After years of trying, Standard and Commander finally had a baby. They named it Brawl.
…Okay, I suppose that’s not really how it happened. But we don’t need a paternity test to see that Brawl is a winning combination of its parent formats. It offers the focused card pool and shifting metagame of Standard combined with the multiplayer mayhem and casual atmosphere of Commander. And as far as I know, Brawl is totally potty trained.
What better way to welcome a newborn format than with a set like Dominaria? New legendary creatures, powerful planeswalkers, and a Frog Spirit—we couldn’t ask for more. Let’s take a closer look at the ten best Brawl cards from Dominaria. (Spoiler: Yargle did not make the list.)
10. Raff Capashen, Ship’s Mage
You’ve got to admire a dude who chains a book to his belt. But fashion choices aside, Raff Capashen, Ship’s Mage’s in-game effect is pretty darn impressive.
Casting legendary creatures at instant speed is good, but Raff can do even better. Notice that he works with all legendary cards, not just legendary creatures. You could cast In Bolas’s Clutches mid-combat to steal a big blocker from another player. Or, better yet, you could cast Karn’s Temporal Sundering on an opponent’s end step. Inserting an extra turn between two opponents’ turns could prove game-changing, especially when no one’s expecting it.
9. Jaya Ballard
Jaya Ballard’s power is entirely contingent on your ability to build around her. In a format like Brawl where one quite literally builds around a specific card, I think she’ll thrive.
Imagine, for example, casting Fight with Fire or Jaya’s Immolating Inferno using Jaya’s first ability. Or try discarding Warcry Phoenix or Squee, the Immortal with her second ability. And with up to six loyalty on the turn you cast her, she has a legitimate shot of going ultimate.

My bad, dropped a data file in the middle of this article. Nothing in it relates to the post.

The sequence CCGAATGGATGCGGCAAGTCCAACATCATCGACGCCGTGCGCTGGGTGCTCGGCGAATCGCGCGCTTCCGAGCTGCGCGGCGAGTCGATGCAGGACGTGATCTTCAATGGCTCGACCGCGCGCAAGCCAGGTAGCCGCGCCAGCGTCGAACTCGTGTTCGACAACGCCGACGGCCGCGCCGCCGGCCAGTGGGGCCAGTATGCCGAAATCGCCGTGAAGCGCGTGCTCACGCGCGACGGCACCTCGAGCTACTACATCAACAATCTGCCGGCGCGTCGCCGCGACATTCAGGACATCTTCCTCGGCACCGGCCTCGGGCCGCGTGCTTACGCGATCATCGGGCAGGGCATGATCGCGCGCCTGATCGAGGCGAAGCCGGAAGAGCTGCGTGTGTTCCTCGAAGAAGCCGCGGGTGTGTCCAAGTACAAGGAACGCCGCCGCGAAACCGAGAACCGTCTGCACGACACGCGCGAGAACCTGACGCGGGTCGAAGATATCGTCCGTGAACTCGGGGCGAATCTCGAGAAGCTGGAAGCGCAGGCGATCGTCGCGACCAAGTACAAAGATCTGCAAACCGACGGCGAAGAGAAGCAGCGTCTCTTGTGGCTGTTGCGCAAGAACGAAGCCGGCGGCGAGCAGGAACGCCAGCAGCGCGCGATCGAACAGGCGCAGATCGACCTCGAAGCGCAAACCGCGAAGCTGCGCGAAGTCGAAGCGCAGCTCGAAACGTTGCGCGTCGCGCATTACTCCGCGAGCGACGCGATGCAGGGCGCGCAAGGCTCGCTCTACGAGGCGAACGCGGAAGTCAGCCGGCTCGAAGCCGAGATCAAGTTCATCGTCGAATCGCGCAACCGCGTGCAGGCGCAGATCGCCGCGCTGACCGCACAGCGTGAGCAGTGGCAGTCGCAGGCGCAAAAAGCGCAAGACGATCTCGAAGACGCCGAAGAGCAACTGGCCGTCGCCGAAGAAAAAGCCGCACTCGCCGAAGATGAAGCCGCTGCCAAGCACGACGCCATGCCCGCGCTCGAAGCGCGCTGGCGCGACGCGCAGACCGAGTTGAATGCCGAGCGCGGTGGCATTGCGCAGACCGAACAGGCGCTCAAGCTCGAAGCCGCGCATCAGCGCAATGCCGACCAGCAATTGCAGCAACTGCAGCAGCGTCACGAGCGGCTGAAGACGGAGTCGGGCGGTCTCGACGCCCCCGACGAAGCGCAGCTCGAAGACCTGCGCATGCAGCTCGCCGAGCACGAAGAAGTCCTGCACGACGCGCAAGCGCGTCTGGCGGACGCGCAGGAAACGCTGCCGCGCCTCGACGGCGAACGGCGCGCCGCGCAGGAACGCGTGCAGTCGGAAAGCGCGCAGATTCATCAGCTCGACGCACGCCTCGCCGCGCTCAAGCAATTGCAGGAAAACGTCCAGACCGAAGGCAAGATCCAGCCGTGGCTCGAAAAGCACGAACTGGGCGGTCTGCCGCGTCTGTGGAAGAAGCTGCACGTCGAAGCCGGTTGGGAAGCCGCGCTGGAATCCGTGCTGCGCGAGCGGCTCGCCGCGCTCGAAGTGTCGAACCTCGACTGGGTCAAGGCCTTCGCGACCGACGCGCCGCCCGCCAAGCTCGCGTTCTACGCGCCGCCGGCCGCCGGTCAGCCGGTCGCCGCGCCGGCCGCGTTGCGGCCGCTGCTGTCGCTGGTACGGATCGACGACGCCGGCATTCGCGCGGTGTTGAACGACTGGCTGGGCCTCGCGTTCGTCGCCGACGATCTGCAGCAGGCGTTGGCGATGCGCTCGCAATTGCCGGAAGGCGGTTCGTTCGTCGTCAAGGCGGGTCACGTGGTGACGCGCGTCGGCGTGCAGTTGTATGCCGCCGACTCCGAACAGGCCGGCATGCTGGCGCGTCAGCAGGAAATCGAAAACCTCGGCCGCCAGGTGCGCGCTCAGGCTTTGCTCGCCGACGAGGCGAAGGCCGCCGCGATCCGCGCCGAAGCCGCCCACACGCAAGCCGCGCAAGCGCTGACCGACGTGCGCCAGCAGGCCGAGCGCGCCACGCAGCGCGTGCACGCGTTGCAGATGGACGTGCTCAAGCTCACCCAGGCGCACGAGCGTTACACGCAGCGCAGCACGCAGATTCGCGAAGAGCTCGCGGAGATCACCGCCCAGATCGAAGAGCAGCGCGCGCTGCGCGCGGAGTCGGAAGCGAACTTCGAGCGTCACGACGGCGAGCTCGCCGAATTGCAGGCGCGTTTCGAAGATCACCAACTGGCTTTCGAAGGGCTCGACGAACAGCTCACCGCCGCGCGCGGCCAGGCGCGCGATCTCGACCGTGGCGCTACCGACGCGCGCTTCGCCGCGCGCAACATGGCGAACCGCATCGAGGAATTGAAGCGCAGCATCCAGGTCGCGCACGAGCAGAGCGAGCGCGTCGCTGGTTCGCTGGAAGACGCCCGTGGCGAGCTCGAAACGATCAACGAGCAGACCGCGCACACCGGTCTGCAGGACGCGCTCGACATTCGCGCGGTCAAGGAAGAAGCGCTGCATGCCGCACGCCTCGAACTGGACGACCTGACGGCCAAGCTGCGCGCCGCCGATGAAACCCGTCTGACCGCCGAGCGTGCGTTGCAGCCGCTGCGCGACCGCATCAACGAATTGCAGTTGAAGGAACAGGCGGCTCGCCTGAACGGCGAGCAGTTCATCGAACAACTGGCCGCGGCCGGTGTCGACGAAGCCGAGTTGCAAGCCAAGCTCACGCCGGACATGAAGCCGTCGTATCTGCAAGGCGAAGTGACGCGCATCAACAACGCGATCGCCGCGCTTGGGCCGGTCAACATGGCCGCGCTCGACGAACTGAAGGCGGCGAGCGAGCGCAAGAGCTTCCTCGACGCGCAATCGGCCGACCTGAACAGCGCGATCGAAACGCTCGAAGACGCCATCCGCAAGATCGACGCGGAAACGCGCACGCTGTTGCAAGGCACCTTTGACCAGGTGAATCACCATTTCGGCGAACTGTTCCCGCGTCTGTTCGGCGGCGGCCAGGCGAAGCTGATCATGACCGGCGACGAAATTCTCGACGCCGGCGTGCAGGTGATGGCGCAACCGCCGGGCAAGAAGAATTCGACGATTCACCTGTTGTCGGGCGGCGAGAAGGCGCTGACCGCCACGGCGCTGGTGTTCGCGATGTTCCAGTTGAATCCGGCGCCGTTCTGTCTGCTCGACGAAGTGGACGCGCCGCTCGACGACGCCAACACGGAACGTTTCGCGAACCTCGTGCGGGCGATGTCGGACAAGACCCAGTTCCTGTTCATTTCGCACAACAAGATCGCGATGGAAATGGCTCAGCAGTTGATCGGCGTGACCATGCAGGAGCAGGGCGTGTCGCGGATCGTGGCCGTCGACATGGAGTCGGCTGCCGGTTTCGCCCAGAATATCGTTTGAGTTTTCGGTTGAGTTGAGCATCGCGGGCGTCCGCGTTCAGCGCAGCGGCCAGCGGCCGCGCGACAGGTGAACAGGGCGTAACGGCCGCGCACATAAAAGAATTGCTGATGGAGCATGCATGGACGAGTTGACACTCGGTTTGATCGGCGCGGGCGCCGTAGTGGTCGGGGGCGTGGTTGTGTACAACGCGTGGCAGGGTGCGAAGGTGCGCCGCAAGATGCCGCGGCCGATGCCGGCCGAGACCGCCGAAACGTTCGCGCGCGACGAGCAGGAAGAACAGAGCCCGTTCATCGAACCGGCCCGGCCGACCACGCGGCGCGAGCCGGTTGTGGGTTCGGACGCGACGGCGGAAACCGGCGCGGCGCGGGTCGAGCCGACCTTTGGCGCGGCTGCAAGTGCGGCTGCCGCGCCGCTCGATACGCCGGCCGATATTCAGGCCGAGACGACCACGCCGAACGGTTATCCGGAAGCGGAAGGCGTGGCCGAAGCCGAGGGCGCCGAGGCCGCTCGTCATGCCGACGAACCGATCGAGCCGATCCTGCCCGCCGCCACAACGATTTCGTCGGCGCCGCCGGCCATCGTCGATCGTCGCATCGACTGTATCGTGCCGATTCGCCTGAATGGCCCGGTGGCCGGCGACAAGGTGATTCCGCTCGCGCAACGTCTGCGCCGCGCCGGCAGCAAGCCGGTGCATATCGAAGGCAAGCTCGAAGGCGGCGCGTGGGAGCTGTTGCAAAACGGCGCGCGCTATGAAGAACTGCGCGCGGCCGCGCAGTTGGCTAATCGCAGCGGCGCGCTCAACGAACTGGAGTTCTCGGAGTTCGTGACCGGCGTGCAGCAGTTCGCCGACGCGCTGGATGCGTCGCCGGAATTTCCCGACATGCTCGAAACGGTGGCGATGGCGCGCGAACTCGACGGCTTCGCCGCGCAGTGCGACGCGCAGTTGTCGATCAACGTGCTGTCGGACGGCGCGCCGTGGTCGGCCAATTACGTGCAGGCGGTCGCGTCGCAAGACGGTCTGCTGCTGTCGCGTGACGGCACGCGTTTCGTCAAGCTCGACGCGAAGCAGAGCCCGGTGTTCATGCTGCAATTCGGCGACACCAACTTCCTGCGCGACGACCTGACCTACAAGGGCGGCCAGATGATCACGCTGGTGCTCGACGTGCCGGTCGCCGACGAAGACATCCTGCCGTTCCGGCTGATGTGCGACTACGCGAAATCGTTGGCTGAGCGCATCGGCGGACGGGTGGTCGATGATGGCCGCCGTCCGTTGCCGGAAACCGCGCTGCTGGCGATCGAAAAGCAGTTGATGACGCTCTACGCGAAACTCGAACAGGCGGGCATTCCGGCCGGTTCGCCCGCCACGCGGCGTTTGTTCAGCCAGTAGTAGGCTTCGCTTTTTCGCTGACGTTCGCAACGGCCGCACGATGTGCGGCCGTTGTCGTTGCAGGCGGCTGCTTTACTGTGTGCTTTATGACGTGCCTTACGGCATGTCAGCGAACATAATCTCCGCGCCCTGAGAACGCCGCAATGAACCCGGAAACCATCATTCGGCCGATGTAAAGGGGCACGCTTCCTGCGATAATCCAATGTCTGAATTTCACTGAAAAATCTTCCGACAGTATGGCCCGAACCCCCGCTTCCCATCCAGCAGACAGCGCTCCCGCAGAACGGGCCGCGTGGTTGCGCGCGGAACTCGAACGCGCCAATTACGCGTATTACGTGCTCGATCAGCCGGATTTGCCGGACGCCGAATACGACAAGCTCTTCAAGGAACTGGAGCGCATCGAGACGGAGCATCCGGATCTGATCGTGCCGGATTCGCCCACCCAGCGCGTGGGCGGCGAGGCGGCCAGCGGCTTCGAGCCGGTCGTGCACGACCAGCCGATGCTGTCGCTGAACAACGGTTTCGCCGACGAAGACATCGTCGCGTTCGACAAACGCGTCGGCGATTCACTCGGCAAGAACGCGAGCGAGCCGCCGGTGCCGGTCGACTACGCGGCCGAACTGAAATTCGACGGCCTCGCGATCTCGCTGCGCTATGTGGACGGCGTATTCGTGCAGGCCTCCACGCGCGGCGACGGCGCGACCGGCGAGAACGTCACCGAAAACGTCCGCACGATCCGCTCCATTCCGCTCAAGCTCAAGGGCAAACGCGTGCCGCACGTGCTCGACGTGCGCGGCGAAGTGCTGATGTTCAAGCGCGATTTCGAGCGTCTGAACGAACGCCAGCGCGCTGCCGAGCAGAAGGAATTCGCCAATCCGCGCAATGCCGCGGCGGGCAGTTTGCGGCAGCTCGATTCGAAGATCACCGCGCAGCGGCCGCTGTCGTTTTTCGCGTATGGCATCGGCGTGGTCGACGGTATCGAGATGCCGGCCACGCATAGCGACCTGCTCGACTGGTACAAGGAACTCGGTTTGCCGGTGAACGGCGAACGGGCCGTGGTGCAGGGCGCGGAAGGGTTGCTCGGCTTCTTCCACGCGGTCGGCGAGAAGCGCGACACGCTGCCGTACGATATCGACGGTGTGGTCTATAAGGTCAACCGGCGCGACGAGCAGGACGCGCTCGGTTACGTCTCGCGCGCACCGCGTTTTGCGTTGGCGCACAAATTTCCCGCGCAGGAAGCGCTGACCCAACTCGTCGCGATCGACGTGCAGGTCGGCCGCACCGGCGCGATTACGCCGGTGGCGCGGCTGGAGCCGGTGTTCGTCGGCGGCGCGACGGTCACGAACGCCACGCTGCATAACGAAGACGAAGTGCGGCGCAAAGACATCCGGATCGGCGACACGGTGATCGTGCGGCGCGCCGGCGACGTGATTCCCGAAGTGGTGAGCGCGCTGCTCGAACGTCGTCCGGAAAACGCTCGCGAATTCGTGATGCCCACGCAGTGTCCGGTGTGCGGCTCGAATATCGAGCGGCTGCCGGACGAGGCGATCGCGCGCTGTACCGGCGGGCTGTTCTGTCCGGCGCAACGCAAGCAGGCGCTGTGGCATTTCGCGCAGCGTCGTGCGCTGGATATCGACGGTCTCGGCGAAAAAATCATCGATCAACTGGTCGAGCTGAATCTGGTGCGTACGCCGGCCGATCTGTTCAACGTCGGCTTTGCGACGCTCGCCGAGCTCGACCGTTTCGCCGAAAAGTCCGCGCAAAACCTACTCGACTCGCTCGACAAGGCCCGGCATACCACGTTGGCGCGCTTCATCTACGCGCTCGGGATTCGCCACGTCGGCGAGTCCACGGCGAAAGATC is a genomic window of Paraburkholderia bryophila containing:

Thanks for the free Past in Flames, Jaya!
I’m already in for Aryel, Knight of Windgrace as a four-mana 4/4. In addition, you get two excellent abilities, either of which can be activated even after you’ve attacked. Aryel’s vigilance also gains added importance in a format like Brawl; it allows you to block or threaten blocks against multiple opponents.
The thing I like most about Aryel is her versatility. You could certainly pack other Knights such as Champion of Dusk; Vona, Butcher of Magan; and Elenda, the Dusk Rose into your 59. But since she generates Knights on her own, Aryel isn’t as linear as other tribal build-arounds tend to be. You could certainly try a tokens or battlefield control theme instead.
Tatyova, Benthic Druid might be the most quietly powerful card in Brawl. Like its parent format Commander, Brawl is a format where most (if not all) decks want to ramp and draw cards. Tatyova rewards the former with the latter, plus she throws in some bonus points of life.
I’ve got my eyes on The Mending of Dominaria for my Tatyova deck. Hitting the third chapter with five or six lands in my graveyard sounds busted. I’m also interested in Kamahl’s Druidic Vow, Llanowar Scout, and Amonkhet’s Kefnet the Mindful. Also, I appreciate that landfall continues to return in many sets, even if it’s not actually called “landfall.”
Muldrotha gives new meaning to the phrase “roll tide.” For starters, it’s the only commander in the format with a Sultai color identity. As such, a Muldrotha deck has access to card combinations other decks don’t.
Want The Scarab God and Vraska, Relic Seeker in the same 59? Me too.
But beyond its colors, Muldrotha, the Gravetide is just plain powerful. Repeatable card advantage is essential in multiplayer formats, and Muldrotha certainly offers it. Sagas, in particular, look great in this deck, since you can recast them from your graveyard after the third chapter resolves.
However, Muldrotha does not come without its drawbacks. Mana fixing is poor in the current Brawl format. That means triple-color commanders like the Gravetide might prove difficult to cast. Don’t say I didn’t warn you!